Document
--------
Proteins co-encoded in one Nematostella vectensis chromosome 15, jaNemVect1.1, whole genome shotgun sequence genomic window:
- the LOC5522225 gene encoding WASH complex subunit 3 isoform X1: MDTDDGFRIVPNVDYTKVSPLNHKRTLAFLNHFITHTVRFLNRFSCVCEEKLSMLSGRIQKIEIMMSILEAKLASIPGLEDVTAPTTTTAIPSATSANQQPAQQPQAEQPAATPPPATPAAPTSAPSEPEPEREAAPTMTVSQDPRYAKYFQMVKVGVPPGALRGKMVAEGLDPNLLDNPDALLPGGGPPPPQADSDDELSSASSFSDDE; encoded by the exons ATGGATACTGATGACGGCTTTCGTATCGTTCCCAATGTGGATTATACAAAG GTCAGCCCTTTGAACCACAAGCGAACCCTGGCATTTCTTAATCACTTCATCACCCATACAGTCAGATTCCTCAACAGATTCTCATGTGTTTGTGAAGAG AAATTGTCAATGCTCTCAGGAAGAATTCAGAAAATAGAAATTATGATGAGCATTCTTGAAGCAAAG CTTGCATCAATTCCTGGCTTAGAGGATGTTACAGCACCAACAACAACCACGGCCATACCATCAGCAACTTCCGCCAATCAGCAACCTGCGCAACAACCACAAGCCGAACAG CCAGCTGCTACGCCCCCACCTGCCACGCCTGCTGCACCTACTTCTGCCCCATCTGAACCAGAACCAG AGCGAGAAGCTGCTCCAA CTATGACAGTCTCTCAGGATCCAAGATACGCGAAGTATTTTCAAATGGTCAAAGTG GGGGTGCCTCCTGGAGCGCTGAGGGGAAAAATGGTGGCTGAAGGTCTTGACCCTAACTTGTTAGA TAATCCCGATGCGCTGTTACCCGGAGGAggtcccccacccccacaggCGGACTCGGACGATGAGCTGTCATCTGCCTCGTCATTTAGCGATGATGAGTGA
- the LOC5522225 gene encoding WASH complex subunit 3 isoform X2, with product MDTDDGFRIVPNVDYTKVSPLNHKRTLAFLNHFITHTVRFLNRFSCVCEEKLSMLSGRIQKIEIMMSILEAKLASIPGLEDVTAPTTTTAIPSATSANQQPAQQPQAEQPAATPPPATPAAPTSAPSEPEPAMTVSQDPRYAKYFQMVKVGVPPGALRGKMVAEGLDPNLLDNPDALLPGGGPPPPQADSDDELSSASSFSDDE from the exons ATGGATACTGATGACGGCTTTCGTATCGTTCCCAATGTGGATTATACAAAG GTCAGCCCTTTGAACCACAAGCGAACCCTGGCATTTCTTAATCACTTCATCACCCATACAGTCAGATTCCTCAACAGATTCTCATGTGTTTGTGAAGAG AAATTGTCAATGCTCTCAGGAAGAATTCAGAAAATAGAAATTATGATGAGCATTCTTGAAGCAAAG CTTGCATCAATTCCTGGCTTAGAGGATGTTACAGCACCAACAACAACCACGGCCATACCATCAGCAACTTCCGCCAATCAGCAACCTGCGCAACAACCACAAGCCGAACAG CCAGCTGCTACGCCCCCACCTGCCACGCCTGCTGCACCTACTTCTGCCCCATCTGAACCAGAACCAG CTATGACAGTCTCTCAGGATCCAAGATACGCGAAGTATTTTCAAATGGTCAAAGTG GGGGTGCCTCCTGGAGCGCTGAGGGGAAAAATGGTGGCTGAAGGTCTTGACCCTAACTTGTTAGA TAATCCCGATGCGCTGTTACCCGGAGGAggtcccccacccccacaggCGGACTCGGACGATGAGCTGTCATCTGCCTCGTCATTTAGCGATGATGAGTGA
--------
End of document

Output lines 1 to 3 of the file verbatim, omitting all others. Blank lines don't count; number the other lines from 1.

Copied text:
Proteins co-encoded in one Nematostella vectensis chromosome 15, jaNemVect1.1, whole genome shotgun sequence genomic window:
- the LOC5522225 gene encoding WASH complex subunit 3 isoform X1: MDTDDGFRIVPNVDYTKVSPLNHKRTLAFLNHFITHTVRFLNRFSCVCEEKLSMLSGRIQKIEIMMSILEAKLASIPGLEDVTAPTTTTAIPSATSANQQPAQQPQAEQPAATPPPATPAAPTSAPSEPEPEREAAPTMTVSQDPRYAKYFQMVKVGVPPGALRGKMVAEGLDPNLLDNPDALLPGGGPPPPQADSDDELSSASSFSDDE; encoded by the exons ATGGATACTGATGACGGCTTTCGTATCGTTCCCAATGTGGATTATACAAAG GTCAGCCCTTTGAACCACAAGCGAACCCTGGCATTTCTTAATCACTTCATCACCCATACAGTCAGATTCCTCAACAGATTCTCATGTGTTTGTGAAGAG AAATTGTCAATGCTCTCAGGAAGAATTCAGAAAATAGAAATTATGATGAGCATTCTTGAAGCAAAG CTTGCATCAATTCCTGGCTTAGAGGATGTTACAGCACCAACAACAACCACGGCCATACCATCAGCAACTTCCGCCAATCAGCAACCTGCGCAACAACCACAAGCCGAACAG CCAGCTGCTACGCCCCCACCTGCCACGCCTGCTGCACCTACTTCTGCCCCATCTGAACCAGAACCAG AGCGAGAAGCTGCTCCAA CTATGACAGTCTCTCAGGATCCAAGATACGCGAAGTATTTTCAAATGGTCAAAGTG GGGGTGCCTCCTGGAGCGCTGAGGGGAAAAATGGTGGCTGAAGGTCTTGACCCTAACTTGTTAGA TAATCCCGATGCGCTGTTACCCGGAGGAggtcccccacccccacaggCGGACTCGGACGATGAGCTGTCATCTGCCTCGTCATTTAGCGATGATGAGTGA
- the LOC5522225 gene encoding WASH complex subunit 3 isoform X2, with product MDTDDGFRIVPNVDYTKVSPLNHKRTLAFLNHFITHTVRFLNRFSCVCEEKLSMLSGRIQKIEIMMSILEAKLASIPGLEDVTAPTTTTAIPSATSANQQPAQQPQAEQPAATPPPATPAAPTSAPSEPEPAMTVSQDPRYAKYFQMVKVGVPPGALRGKMVAEGLDPNLLDNPDALLPGGGPPPPQADSDDELSSASSFSDDE from the exons ATGGATACTGATGACGGCTTTCGTATCGTTCCCAATGTGGATTATACAAAG GTCAGCCCTTTGAACCACAAGCGAACCCTGGCATTTCTTAATCACTTCATCACCCATACAGTCAGATTCCTCAACAGATTCTCATGTGTTTGTGAAGAG AAATTGTCAATGCTCTCAGGAAGAATTCAGAAAATAGAAATTATGATGAGCATTCTTGAAGCAAAG CTTGCATCAATTCCTGGCTTAGAGGATGTTACAGCACCAACAACAACCACGGCCATACCATCAGCAACTTCCGCCAATCAGCAACCTGCGCAACAACCACAAGCCGAACAG CCAGCTGCTACGCCCCCACCTGCCACGCCTGCTGCACCTACTTCTGCCCCATCTGAACCAGAACCAG CTATGACAGTCTCTCAGGATCCAAGATACGCGAAGTATTTTCAAATGGTCAAAGTG GGGGTGCCTCCTGGAGCGCTGAGGGGAAAAATGGTGGCTGAAGGTCTTGACCCTAACTTGTTAGA TAATCCCGATGCGCTGTTACCCGGAGGAggtcccccacccccacaggCGGACTCGGACGATGAGCTGTCATCTGCCTCGTCATTTAGCGATGATGAGTGA